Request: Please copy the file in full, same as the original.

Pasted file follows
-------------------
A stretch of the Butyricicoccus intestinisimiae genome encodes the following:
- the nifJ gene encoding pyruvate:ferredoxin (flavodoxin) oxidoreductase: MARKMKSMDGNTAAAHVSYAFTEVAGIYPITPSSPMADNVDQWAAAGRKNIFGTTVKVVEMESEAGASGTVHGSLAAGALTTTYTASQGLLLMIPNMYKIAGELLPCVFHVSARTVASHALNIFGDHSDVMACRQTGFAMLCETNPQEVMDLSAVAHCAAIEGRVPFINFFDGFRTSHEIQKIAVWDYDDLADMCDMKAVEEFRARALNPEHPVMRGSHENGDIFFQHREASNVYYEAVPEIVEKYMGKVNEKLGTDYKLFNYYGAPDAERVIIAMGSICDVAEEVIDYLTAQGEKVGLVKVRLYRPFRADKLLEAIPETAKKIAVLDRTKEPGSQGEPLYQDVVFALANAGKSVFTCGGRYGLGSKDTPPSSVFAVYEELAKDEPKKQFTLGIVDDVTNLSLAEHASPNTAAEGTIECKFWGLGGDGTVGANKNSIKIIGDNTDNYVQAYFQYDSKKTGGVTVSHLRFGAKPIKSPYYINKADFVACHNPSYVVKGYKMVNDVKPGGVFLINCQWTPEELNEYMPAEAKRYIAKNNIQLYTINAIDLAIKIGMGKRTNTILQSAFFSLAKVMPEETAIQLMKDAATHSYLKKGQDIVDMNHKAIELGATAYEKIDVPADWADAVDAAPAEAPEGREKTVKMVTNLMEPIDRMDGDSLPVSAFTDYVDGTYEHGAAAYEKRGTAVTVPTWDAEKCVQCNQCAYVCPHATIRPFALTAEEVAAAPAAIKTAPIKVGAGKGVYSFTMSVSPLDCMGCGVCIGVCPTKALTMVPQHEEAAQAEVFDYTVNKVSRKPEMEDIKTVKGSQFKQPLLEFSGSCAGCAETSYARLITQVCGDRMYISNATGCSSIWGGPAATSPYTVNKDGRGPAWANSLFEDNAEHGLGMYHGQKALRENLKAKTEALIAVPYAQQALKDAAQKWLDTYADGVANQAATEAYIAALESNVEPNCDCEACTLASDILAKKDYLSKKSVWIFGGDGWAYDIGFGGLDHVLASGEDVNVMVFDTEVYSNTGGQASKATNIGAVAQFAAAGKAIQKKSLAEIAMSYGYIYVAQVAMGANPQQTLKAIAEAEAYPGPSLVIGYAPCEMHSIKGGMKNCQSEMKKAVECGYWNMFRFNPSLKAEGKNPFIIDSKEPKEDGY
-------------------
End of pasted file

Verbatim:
A stretch of the Butyricicoccus intestinisimiae genome encodes the following:
- the nifJ gene encoding pyruvate:ferredoxin (flavodoxin) oxidoreductase: MARKMKSMDGNTAAAHVSYAFTEVAGIYPITPSSPMADNVDQWAAAGRKNIFGTTVKVVEMESEAGASGTVHGSLAAGALTTTYTASQGLLLMIPNMYKIAGELLPCVFHVSARTVASHALNIFGDHSDVMACRQTGFAMLCETNPQEVMDLSAVAHCAAIEGRVPFINFFDGFRTSHEIQKIAVWDYDDLADMCDMKAVEEFRARALNPEHPVMRGSHENGDIFFQHREASNVYYEAVPEIVEKYMGKVNEKLGTDYKLFNYYGAPDAERVIIAMGSICDVAEEVIDYLTAQGEKVGLVKVRLYRPFRADKLLEAIPETAKKIAVLDRTKEPGSQGEPLYQDVVFALANAGKSVFTCGGRYGLGSKDTPPSSVFAVYEELAKDEPKKQFTLGIVDDVTNLSLAEHASPNTAAEGTIECKFWGLGGDGTVGANKNSIKIIGDNTDNYVQAYFQYDSKKTGGVTVSHLRFGAKPIKSPYYINKADFVACHNPSYVVKGYKMVNDVKPGGVFLINCQWTPEELNEYMPAEAKRYIAKNNIQLYTINAIDLAIKIGMGKRTNTILQSAFFSLAKVMPEETAIQLMKDAATHSYLKKGQDIVDMNHKAIELGATAYEKIDVPADWADAVDAAPAEAPEGREKTVKMVTNLMEPIDRMDGDSLPVSAFTDYVDGTYEHGAAAYEKRGTAVTVPTWDAEKCVQCNQCAYVCPHATIRPFALTAEEVAAAPAAIKTAPIKVGAGKGVYSFTMSVSPLDCMGCGVCIGVCPTKALTMVPQHEEAAQAEVFDYTVNKVSRKPEMEDIKTVKGSQFKQPLLEFSGSCAGCAETSYARLITQVCGDRMYISNATGCSSIWGGPAATSPYTVNKDGRGPAWANSLFEDNAEHGLGMYHGQKALRENLKAKTEALIAVPYAQQALKDAAQKWLDTYADGVANQAATEAYIAALESNVEPNCDCEACTLASDILAKKDYLSKKSVWIFGGDGWAYDIGFGGLDHVLASGEDVNVMVFDTEVYSNTGGQASKATNIGAVAQFAAAGKAIQKKSLAEIAMSYGYIYVAQVAMGANPQQTLKAIAEAEAYPGPSLVIGYAPCEMHSIKGGMKNCQSEMKKAVECGYWNMFRFNPSLKAEGKNPFIIDSKEPKEDGY